Understanding Garden Song


If there is one thing singer-songwriter Phoebe Bridgers is for, it is being able to create the most gut-wrenching emotionally scarring music ever seen in the modern music industry. This is the very reason why she has inherited this “sad indie artist” identity that is either glamorized or looked down on. 

Now, I’m not here to add more noise to that chaotic, chronically online discourse. I am here, however, to argue that what makes Bridgers a master of human emotion is her almost supernatural ability to open up about her innermost thoughts and use her most personal moments as her musical muse. 

It’s been argued that the more detailed and specific a song is, the less it is able to be related to a broad audience. Phoebe Bridgers takes this idea and throws it out the window. She risks going the exact opposite: diving deep into her own world, knowing that others will take lessons from what she’s learned and experienced. 

This is most evident in her 2020 song Garden Song, which is the second track of her sophomore album Punisher (2020)

There are a few reasons why I chose this song to analyze and rant about my newly found appreciation for Bridgers. 

For one, it’s one of her more optimistic and hopeful tracks, which some reviewers online have confused with being melodramatic and depressing. 

And two, it’s been a song that has been constantly picking at my head for the past few months. And sitting here writing down my thoughts, I have come to understand why. 

Because Garden Song feels like Bridgers is holding up a mirror in my face. It’s a song that deals with aging and maturing into a different version of yourself. A version of yourself that you may not even recognize.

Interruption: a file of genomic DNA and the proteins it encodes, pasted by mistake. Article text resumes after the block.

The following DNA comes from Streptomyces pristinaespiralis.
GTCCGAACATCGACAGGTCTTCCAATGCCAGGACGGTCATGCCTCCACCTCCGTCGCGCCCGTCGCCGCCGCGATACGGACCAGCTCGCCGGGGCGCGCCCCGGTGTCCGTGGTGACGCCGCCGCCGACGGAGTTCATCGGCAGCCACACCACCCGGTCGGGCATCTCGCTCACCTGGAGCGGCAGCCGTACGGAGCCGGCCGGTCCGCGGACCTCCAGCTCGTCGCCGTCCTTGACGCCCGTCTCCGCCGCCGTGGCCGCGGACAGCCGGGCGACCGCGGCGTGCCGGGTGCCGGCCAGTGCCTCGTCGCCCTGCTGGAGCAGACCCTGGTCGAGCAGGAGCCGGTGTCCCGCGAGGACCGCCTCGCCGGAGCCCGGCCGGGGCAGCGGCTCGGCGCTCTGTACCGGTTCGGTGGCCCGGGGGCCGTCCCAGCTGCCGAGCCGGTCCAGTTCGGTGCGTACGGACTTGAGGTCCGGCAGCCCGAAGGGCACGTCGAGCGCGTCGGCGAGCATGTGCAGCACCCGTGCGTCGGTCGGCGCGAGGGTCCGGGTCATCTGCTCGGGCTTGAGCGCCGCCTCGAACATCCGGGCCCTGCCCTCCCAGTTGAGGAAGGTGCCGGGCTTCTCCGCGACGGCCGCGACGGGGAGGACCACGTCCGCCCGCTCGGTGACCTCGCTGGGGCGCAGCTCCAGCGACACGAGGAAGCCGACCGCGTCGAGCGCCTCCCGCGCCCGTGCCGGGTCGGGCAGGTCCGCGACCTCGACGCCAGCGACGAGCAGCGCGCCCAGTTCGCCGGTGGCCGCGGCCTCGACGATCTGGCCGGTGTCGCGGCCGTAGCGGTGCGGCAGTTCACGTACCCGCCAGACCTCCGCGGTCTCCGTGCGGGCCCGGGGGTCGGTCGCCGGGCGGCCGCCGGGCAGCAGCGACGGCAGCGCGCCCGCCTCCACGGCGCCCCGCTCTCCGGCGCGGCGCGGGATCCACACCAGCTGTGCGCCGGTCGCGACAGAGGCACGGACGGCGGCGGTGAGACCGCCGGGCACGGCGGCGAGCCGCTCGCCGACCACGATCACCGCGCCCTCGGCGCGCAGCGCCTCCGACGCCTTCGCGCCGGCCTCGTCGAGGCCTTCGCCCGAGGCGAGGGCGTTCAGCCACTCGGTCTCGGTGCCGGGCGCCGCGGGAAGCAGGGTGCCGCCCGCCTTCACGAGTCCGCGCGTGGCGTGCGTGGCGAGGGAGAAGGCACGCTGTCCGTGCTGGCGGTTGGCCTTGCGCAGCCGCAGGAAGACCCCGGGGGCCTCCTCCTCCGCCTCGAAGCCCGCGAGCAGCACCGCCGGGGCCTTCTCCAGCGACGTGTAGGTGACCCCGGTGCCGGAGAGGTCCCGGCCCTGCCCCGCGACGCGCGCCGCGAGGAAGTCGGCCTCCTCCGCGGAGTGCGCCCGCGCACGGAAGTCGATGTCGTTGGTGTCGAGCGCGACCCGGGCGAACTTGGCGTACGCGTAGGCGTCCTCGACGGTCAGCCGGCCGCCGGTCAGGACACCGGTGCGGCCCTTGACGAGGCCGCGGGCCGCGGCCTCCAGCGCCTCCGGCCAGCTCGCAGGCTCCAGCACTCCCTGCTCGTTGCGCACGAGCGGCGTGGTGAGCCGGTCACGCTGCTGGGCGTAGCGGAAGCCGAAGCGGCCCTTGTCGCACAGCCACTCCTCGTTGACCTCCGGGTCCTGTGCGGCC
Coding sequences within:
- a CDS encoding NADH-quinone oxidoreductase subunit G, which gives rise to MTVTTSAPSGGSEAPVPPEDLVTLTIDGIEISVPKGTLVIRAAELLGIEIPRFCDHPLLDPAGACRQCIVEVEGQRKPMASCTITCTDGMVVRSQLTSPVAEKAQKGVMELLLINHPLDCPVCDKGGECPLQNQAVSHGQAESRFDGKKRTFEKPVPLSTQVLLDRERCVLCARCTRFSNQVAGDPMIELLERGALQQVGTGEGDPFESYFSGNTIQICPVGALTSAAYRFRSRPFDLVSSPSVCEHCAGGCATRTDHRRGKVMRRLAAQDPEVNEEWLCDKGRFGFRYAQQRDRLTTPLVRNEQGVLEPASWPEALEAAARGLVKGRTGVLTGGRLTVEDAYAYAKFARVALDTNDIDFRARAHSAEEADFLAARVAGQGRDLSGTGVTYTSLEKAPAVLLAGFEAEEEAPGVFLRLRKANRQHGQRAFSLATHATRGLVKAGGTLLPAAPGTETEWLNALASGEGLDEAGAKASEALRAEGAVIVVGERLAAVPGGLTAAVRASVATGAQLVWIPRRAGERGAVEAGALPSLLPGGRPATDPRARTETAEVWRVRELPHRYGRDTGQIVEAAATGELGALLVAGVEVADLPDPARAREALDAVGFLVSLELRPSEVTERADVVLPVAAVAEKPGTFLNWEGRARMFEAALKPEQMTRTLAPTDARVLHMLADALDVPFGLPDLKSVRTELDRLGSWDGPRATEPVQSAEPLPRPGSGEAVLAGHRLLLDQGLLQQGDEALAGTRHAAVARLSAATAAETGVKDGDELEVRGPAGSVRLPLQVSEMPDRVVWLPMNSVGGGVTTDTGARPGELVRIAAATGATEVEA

Bridgers starts her song with an odd, yet revealing, statement: 

Someday, I’m gonna live in your house up on the hill. And when your skinhead neighbor goes missing, I’ll plant a garden in the yard…”

Here she sets the stage for what will be a story about maturing and the growing pains that must come along with it. She gives us the imagery of a house on a hill, which will later be revealed to be a metaphor for her desire to return to her childhood home. 

She goes on to suggest that she will kill her “skinhead neighbor” and use their body to feed her new garden. This morbid idea introduces the main theme of Garden Song, that for people to grow and evolve, issues will have to be left behind. This theme is further revealed when she sings: 

“I grew up here ’til it all went up in flames, except the notches in the door frame.”

Bridgers is referring to her actual childhood home that was destroyed in a fire. This real-world incident acts as the perfect metaphor for the fact that we will never be able to return to our innocent youth. 

When first hearing these lines I was instantly transported to my own childhood home. My dream-like “house on the hill” that I can never return to. She goes on to say the overused lines I’m sure everyone’s heard:

“I don’t know when you got taller. It must be something in the water.”